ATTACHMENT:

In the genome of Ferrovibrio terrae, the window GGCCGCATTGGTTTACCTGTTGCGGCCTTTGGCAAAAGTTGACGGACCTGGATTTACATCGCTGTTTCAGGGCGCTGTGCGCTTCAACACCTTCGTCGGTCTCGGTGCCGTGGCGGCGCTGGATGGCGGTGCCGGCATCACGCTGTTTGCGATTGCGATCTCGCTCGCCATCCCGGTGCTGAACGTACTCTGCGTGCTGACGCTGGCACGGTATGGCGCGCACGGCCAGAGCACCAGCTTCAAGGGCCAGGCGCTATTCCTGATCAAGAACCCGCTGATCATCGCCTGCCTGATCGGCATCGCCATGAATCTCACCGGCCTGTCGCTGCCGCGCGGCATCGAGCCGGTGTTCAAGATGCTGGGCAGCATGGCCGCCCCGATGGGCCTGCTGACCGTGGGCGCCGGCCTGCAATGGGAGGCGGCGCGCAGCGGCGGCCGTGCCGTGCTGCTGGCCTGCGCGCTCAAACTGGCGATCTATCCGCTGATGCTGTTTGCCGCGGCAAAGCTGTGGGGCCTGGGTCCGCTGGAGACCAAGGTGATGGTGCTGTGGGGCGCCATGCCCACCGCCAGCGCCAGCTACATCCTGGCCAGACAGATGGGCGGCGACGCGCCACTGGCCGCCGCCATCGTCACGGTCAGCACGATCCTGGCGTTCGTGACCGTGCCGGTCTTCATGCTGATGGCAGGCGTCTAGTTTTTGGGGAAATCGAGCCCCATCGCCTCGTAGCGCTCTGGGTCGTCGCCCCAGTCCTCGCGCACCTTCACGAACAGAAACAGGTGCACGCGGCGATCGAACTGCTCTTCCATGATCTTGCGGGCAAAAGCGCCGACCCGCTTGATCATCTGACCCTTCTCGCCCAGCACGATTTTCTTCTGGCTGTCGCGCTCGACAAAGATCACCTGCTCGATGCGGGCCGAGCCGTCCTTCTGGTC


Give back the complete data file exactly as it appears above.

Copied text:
In the genome of Ferrovibrio terrae, the window GGCCGCATTGGTTTACCTGTTGCGGCCTTTGGCAAAAGTTGACGGACCTGGATTTACATCGCTGTTTCAGGGCGCTGTGCGCTTCAACACCTTCGTCGGTCTCGGTGCCGTGGCGGCGCTGGATGGCGGTGCCGGCATCACGCTGTTTGCGATTGCGATCTCGCTCGCCATCCCGGTGCTGAACGTACTCTGCGTGCTGACGCTGGCACGGTATGGCGCGCACGGCCAGAGCACCAGCTTCAAGGGCCAGGCGCTATTCCTGATCAAGAACCCGCTGATCATCGCCTGCCTGATCGGCATCGCCATGAATCTCACCGGCCTGTCGCTGCCGCGCGGCATCGAGCCGGTGTTCAAGATGCTGGGCAGCATGGCCGCCCCGATGGGCCTGCTGACCGTGGGCGCCGGCCTGCAATGGGAGGCGGCGCGCAGCGGCGGCCGTGCCGTGCTGCTGGCCTGCGCGCTCAAACTGGCGATCTATCCGCTGATGCTGTTTGCCGCGGCAAAGCTGTGGGGCCTGGGTCCGCTGGAGACCAAGGTGATGGTGCTGTGGGGCGCCATGCCCACCGCCAGCGCCAGCTACATCCTGGCCAGACAGATGGGCGGCGACGCGCCACTGGCCGCCGCCATCGTCACGGTCAGCACGATCCTGGCGTTCGTGACCGTGCCGGTCTTCATGCTGATGGCAGGCGTCTAGTTTTTGGGGAAATCGAGCCCCATCGCCTCGTAGCGCTCTGGGTCGTCGCCCCAGTCCTCGCGCACCTTCACGAACAGAAACAGGTGCACGCGGCGATCGAACTGCTCTTCCATGATCTTGCGGGCAAAAGCGCCGACCCGCTTGATCATCTGACCCTTCTCGCCCAGCACGATTTTCTTCTGGCTGTCGCGCTCGACAAAGATCACCTGCTCGATGCGGGCCGAGCCGTCCTTCTGGTC